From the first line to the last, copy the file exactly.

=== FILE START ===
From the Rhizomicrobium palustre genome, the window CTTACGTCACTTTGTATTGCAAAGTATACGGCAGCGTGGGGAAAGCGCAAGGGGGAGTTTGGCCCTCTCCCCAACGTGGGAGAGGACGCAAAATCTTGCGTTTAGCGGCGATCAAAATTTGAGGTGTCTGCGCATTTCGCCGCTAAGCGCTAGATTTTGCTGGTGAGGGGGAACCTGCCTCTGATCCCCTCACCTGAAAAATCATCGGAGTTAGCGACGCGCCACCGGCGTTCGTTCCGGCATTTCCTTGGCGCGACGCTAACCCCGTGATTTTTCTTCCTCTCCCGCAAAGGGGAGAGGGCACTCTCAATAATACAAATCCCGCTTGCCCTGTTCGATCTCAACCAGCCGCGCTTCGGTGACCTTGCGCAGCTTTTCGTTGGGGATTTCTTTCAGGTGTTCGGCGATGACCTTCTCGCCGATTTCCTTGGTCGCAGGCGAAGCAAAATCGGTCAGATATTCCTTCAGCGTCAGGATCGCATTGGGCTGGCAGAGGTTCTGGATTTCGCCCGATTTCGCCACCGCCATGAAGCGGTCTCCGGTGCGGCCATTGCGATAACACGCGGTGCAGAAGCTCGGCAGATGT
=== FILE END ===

From the Rhizomicrobium palustre genome, the window CTTACGTCACTTTGTATTGCAAAGTATACGGCAGCGTGGGGAAAGCGCAAGGGGGAGTTTGGCCCTCTCCCCAACGTGGGAGAGGACGCAAAATCTTGCGTTTAGCGGCGATCAAAATTTGAGGTGTCTGCGCATTTCGCCGCTAAGCGCTAGATTTTGCTGGTGAGGGGGAACCTGCCTCTGATCCCCTCACCTGAAAAATCATCGGAGTTAGCGACGCGCCACCGGCGTTCGTTCCGGCATTTCCTTGGCGCGACGCTAACCCCGTGATTTTTCTTCCTCTCCCGCAAAGGGGAGAGGGCACTCTCAATAATACAAATCCCGCTTGCCCTGTTCGATCTCAACCAGCCGCGCTTCGGTGACCTTGCGCAGCTTTTCGTTGGGGATTTCTTTCAGGTGTTCGGCGATGACCTTCTCGCCGATTTCCTTGGTCGCAGGCGAAGCAAAATCGGTCAGATATTCCTTCAGCGTCAGGATCGCATTGGGCTGGCAGAGGTTCTGGATTTCGCCCGATTTCGCCACCGCCATGAAGCGGTCTCCGGTGCGGCCATTGCGATAACACGCGGTGCAGAAGCTCGGCAGATGT